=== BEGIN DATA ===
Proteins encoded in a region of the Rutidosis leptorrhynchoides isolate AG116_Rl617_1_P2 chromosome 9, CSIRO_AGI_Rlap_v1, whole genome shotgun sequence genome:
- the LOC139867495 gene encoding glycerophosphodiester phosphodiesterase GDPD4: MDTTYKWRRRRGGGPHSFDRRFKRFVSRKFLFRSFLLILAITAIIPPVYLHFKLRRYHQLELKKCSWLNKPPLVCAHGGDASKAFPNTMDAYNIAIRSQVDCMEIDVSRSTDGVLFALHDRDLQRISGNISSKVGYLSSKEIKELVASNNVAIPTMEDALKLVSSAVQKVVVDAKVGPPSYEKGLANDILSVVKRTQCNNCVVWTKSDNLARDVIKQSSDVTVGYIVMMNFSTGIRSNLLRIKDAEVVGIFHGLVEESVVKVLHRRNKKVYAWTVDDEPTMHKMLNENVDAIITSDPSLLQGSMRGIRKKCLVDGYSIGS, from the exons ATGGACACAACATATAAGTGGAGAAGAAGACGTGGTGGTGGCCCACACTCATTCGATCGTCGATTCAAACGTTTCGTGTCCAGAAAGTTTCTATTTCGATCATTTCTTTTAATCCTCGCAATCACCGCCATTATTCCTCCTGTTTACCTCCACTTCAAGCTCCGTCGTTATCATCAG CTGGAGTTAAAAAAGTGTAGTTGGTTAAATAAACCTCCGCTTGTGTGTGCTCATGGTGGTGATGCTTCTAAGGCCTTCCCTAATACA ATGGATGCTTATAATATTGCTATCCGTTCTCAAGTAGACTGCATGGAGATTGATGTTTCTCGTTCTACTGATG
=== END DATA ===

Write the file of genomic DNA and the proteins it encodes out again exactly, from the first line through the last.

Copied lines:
Proteins encoded in a region of the Rutidosis leptorrhynchoides isolate AG116_Rl617_1_P2 chromosome 9, CSIRO_AGI_Rlap_v1, whole genome shotgun sequence genome:
- the LOC139867495 gene encoding glycerophosphodiester phosphodiesterase GDPD4: MDTTYKWRRRRGGGPHSFDRRFKRFVSRKFLFRSFLLILAITAIIPPVYLHFKLRRYHQLELKKCSWLNKPPLVCAHGGDASKAFPNTMDAYNIAIRSQVDCMEIDVSRSTDGVLFALHDRDLQRISGNISSKVGYLSSKEIKELVASNNVAIPTMEDALKLVSSAVQKVVVDAKVGPPSYEKGLANDILSVVKRTQCNNCVVWTKSDNLARDVIKQSSDVTVGYIVMMNFSTGIRSNLLRIKDAEVVGIFHGLVEESVVKVLHRRNKKVYAWTVDDEPTMHKMLNENVDAIITSDPSLLQGSMRGIRKKCLVDGYSIGS, from the exons ATGGACACAACATATAAGTGGAGAAGAAGACGTGGTGGTGGCCCACACTCATTCGATCGTCGATTCAAACGTTTCGTGTCCAGAAAGTTTCTATTTCGATCATTTCTTTTAATCCTCGCAATCACCGCCATTATTCCTCCTGTTTACCTCCACTTCAAGCTCCGTCGTTATCATCAG CTGGAGTTAAAAAAGTGTAGTTGGTTAAATAAACCTCCGCTTGTGTGTGCTCATGGTGGTGATGCTTCTAAGGCCTTCCCTAATACA ATGGATGCTTATAATATTGCTATCCGTTCTCAAGTAGACTGCATGGAGATTGATGTTTCTCGTTCTACTGATG